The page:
FDA OKs AI Device to Detect Diabetic Retinopathy

Contact Lenses That Automatically Adapt To UV Light Have Been Approved By The FDA

FDA OKs AI Device to Detect Diabetic Retinopathy

The device was designed for the assessment of diabetic retinopathy during routine visits, the manufacturer explained on its website, but should not be viewed as a replacement for routine eye examinations at ages 40 and 60, according to the FDA news release. "The FDA will continue to facilitate the availability of safe and effective digital health devices that may improve patient access to needed health care".

The device and software can be used by health care providers who don't normally provide eye care services. The physician uploads the patient's retinal images to a cloud server where the IDx-DR software is installed. The software tells the doctor that the patient either has more than mild diabetic retinopathy and should be referred to eye care professional for possible treatment, or is "negative" for more than mild diabetic retinopathy and should be rescreened in 12 months.

IDx-DR was evaluated in a clinical study involving retinal images from 900 patients with diabetes to determine how often IDx-DR could accurately detect patients with greater than mild diabetic retinopathy.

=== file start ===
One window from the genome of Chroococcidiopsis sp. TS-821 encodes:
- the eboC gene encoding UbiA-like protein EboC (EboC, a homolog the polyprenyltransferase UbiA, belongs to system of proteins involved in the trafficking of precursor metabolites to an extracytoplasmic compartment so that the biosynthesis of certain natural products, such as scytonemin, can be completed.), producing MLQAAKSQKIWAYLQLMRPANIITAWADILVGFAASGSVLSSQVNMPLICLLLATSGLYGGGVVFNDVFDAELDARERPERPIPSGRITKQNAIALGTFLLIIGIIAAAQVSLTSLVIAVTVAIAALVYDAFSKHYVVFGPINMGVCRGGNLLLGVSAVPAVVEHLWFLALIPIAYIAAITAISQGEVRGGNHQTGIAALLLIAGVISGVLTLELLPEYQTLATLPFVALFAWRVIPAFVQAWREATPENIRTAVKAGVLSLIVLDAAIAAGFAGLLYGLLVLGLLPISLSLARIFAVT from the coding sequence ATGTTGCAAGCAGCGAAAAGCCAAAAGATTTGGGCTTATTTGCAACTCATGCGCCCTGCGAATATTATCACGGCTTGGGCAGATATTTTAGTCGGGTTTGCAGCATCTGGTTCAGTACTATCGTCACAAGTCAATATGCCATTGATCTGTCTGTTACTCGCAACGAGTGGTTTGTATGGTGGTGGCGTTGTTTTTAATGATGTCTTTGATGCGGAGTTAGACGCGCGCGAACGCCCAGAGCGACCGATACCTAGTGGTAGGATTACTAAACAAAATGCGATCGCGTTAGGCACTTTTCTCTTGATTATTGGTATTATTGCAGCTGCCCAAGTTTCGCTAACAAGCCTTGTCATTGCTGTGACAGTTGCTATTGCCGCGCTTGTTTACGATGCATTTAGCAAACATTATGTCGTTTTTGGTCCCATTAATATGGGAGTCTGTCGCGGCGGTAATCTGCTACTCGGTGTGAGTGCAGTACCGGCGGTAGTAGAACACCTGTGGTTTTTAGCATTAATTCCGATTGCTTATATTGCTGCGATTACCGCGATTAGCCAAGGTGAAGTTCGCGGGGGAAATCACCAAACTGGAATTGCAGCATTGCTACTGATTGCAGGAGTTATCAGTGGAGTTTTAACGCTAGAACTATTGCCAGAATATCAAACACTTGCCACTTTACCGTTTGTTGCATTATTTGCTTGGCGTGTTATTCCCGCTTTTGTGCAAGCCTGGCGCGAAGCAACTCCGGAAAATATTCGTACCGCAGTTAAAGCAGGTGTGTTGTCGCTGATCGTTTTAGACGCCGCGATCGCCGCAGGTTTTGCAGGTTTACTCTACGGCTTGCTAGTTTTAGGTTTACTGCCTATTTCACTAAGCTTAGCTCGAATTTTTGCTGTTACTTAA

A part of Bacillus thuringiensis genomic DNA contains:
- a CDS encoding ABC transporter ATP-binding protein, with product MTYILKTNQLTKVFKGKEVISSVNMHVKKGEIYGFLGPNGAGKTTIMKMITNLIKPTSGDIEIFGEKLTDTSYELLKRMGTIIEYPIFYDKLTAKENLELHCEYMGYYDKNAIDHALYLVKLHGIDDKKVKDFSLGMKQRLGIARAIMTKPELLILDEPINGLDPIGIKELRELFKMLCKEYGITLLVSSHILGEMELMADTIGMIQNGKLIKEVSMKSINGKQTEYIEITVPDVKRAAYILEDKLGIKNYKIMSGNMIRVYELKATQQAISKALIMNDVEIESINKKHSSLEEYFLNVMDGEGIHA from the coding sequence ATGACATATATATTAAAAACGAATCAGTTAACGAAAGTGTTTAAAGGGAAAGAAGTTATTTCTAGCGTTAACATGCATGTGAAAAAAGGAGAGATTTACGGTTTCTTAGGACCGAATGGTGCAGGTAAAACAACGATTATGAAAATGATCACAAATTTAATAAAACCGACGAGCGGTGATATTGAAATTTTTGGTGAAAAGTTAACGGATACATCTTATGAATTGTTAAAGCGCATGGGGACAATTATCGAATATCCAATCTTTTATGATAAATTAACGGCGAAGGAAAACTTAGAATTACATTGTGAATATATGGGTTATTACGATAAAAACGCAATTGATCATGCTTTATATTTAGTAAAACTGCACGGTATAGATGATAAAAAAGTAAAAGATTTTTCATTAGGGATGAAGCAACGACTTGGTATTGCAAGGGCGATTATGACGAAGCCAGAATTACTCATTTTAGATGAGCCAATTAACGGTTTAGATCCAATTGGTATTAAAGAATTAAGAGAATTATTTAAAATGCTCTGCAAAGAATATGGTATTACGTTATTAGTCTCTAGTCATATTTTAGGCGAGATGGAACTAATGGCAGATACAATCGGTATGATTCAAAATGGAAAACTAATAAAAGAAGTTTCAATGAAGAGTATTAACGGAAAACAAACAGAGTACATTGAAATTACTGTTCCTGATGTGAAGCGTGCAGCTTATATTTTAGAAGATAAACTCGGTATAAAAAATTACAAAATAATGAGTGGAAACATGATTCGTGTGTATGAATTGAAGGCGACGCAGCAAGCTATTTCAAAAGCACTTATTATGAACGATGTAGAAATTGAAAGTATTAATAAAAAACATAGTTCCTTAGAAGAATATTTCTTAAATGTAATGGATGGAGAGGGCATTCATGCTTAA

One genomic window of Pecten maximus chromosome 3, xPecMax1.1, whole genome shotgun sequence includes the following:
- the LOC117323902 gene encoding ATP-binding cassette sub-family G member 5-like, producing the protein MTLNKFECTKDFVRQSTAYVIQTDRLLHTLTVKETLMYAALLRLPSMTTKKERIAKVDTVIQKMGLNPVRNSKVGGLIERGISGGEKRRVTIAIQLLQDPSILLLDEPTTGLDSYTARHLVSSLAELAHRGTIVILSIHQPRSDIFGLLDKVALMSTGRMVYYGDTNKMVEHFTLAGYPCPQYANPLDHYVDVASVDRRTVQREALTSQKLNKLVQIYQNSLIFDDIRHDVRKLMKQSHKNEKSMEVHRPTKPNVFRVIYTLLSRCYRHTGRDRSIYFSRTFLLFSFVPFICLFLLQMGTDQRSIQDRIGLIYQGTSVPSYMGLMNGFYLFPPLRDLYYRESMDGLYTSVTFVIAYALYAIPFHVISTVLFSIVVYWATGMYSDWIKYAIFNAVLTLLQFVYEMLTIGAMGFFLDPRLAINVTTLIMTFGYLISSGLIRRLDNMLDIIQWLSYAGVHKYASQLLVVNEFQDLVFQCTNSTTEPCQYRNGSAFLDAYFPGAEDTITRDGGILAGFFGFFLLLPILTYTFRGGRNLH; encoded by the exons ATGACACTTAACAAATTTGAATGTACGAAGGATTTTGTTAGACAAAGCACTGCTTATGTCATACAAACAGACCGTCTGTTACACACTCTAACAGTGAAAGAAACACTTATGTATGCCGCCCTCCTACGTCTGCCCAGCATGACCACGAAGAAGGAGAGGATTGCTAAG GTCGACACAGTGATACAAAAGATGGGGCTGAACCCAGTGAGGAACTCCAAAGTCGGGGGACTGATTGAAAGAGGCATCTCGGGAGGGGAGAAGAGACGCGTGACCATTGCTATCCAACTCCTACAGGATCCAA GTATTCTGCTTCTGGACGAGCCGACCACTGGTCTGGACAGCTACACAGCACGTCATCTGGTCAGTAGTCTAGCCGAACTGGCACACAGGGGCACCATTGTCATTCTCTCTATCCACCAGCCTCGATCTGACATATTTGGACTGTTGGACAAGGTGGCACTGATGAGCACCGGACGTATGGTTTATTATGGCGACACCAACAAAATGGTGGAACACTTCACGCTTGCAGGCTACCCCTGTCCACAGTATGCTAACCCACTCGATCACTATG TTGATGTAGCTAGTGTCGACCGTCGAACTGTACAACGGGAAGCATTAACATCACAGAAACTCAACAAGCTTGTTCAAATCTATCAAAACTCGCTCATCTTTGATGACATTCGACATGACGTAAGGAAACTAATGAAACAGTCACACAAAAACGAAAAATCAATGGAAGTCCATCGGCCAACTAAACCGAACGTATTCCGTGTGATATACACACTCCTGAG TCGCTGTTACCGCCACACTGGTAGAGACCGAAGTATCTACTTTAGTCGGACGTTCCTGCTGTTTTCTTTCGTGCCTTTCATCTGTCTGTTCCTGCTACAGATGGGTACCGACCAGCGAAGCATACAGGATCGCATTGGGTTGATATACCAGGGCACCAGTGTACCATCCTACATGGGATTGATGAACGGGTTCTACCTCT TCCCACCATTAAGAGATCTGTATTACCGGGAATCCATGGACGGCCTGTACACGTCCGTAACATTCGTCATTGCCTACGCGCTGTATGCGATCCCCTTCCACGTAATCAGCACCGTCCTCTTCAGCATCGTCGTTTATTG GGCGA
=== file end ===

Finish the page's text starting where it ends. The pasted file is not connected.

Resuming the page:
The IDx-DR is made to detect the most common cause of vision loss among more than 30 million Americans living with diabetes. It also ruled out more-than-mild diabetic retinopathy 89.5% of the time.

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The FDA, however, said that IDx-DR should not be used in patients with diabetes who are pregnant as diabetic retinopathy can progress very rapidly during pregnancy and the device is not meant to evaluate rapidly progressive diabetic retinopathy.

The Acuvue Oasys Contact Lenses with Transitions Light Intelligent Technology are soft contact lenses indicated for daily use to correct the vision of people with non-diseased eyes who are nearsighted (myopia) or farsighted (hyperopia).

The FDA reviewed IDx-DR under its De Novo premarket review pathway, which is targeted toward "novel" low- to moderate-risk medical devices, the FDA noted in an April 11 statement. It was developed by privately held IDx LLC.

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